As I listen to musicians and artists tell their stories, I find guilt recurring, again, and again.  Ironically, guilt doesn’t seem to fix, mend, or comfort.  In other words, guilt does far more harm than good.  We, musicians, artists, you, and me, should let guilt go, but it isn’t easy.  The challenge isn’t new.  When a prophet was getting a word, the hidden impact of guilt is clear; “Speak softly and tenderly to Jerusalem, but also make it very clear that she has served her sentence, that her sin is taken care of—forgiven!  She's been punished enough and more than enough, and now it's over and done with.”  (Isaiah 40.2) 
You and I have had enough bad stuff in our lives!  In addition to the evil in the world around us, we create our own unique hells.  Enough is enough!  Today I am going to embrace freedom.  I will learn and move forward, bathed in forgiveness, compassion, and hope. read more

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There is an awesome benefit of great relationship experiences; they gently remind you of life’s most important values.  Without coercion, force, or intimidation, something happens at the core of our souls. 
Christmas 1971 was not particularly noteworthy, at least at the beginning.  The family was struggling to make ends meet while living in South India.  Rich and I were home from boarding school, Howard was dealing with school, mostly on his own, and our parents were trying to keep hope alive and the bills paid. 
We didn’t have a lot of money, not that it mattered.  The shops on Brigade and Commercial Streets seemed to have the same old stuff.  It was almost as if the holiday spirit has left on holiday.  From a kid’s perspective, there wasn’t much to hope for or buy that year in Bangalore.
We decided to go shopping anyways.  We were looking for the perfect gift; something that had someone’s name on it and didn’t cost a lot of money.  As time went on and success seemed more and more elusive, our quest began to take on a passionate pitch.  Our resolution began an intensive compulsion.  We were going to find the gift.  We were going to celebrate Christmas.  We were going to embrace everything Santa Claus stood for.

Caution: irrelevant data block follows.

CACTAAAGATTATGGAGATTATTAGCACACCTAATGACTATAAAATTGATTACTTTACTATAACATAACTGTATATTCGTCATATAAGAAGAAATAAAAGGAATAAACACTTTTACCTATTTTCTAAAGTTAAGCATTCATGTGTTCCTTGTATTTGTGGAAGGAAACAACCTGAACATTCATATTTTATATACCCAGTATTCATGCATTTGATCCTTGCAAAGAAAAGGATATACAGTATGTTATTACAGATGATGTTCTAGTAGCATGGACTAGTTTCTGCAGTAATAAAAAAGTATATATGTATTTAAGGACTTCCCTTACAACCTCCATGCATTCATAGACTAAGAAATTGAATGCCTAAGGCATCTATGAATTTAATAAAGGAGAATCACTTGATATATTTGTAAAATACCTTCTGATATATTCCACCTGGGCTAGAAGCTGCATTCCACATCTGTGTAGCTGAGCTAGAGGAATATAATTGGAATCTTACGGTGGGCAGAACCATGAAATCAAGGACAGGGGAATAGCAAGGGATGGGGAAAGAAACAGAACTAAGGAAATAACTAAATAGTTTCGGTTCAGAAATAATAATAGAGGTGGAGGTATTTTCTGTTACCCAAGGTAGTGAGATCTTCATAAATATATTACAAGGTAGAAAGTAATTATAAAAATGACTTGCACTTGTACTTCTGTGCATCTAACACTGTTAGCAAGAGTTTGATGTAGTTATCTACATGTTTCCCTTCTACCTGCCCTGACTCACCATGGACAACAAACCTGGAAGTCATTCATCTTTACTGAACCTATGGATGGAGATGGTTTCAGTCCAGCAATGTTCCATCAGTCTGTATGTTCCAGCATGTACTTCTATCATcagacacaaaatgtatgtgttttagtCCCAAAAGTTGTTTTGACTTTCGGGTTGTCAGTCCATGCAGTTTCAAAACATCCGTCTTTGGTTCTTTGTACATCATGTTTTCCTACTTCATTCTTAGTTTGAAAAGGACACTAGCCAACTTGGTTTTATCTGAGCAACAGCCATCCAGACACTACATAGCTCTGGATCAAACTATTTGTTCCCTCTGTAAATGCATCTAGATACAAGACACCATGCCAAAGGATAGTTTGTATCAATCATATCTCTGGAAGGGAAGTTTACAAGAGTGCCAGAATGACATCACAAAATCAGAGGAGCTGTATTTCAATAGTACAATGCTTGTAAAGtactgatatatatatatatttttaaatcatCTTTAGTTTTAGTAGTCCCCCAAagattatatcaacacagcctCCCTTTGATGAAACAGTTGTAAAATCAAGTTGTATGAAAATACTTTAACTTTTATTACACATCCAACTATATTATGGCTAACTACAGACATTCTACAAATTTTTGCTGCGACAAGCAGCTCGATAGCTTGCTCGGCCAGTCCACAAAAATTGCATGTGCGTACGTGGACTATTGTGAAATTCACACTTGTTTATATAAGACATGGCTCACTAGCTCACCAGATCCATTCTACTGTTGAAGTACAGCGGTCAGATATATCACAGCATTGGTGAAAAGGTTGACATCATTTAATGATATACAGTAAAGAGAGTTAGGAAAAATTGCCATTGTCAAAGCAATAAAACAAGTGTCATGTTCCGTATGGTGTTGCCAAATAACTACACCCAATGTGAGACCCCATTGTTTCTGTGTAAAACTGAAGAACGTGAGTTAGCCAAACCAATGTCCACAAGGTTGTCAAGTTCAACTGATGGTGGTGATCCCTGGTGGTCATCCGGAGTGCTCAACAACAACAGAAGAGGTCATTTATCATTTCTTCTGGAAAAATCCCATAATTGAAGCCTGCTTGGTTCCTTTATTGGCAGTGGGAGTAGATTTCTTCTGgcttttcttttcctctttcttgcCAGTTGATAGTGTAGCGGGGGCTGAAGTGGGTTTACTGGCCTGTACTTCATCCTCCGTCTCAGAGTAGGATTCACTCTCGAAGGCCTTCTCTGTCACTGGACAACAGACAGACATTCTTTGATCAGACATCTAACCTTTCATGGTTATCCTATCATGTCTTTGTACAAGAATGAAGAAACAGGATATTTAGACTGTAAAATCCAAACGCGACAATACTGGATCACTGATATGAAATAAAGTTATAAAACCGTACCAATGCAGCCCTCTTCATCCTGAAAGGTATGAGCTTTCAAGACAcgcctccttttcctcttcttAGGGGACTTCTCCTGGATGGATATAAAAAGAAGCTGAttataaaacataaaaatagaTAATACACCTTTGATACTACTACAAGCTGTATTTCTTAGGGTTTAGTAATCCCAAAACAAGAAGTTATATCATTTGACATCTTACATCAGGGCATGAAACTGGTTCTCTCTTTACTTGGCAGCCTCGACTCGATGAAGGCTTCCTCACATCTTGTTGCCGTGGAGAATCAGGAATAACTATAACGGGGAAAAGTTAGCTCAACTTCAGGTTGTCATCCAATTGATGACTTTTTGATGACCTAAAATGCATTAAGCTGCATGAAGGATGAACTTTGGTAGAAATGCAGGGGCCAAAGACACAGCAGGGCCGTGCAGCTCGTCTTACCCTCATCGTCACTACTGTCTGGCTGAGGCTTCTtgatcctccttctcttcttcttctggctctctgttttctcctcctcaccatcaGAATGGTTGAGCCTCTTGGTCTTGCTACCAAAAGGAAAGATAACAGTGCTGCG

Dad played down our hopes.  He reminded us of how many “things” we already had, especially compared to the kids hanging around outside the shops we frequented.  “There may not be much,” was his frequent reminder.
In an obscure shop on M.G. Road we found our prize.  The special gift was two art sculptures made of paper mache, mud, and vegetable paints.  The faces were incredible!  They captured the emotions of the people and culture we loved.  I still wonder about the artist.  Who was he or she?  Where did he/she come from?  What was his/her story?
I still don’t know.  I do know Christmas 1971 reminds me of the best things holidays offer; family, love, and a incredible sense of belonging. 
“‘Comfort, oh comfort my people,’ says your God.”  (Isaiah 40.1)  read more

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Truth is like a tire; you can bury it as deep as you want, you can deny its existence, yet eventually it will rise to the surface.
I wonder if I have any appreciation for the beauty and wonder all around me.  I just received a phone call from a subcontractor’s secretary asking for a meeting.  By any measure the call, its purpose, and the timing are strange.  First, subcontractors rarely meet with the end customer without calling the general contractor first.  Second, we have had repeated meetings on the same subject, each time reaching a clear agreement followed by no action or contact.  Third, it was almost five o’clock on a almost-holiday between Christmas and New Years. 
It would be extremely easy to be frustrated.  After all, I have repeatedly followed-up without any results.  It would be simple to voice my disbelief to the messenger.  After all, she did represent the company.  It would be easy to vent my anger at the general contractor.  After all, he is ultimately accountable to me for the job. 
Yet as I listened to the voice on the telephone, I found myself gazing out on the valley bathed in wonderful shades of a golden sunset.  The colors were rich, soft, and extraordinarily rich.  The gentle wind, crisp clean air, and natural silence filled my soul with peace. 
I had a simple choice; accept the gift presented by the Spirit or live in an angry world of my creation. 
The paradox works both ways.  Sometimes we receive warnings only to deny the truth and live on in fantasy.  In one instance, “Hezekiah replied to Isaiah, ‘Good.  If God says so, it's good.’  Within himself he was thinking, ‘But surely nothing bad will happen in my lifetime.  I'll enjoy peace and stability as long as I live.’”  (Isaiah 39.8) 
Today, you and I will see and experience truth.  It’s all around us.  We have a simple choice; embrace or reject, accept or deny, travel with God or live in a world of our creation.  I choose to live, embrace, and accept. read more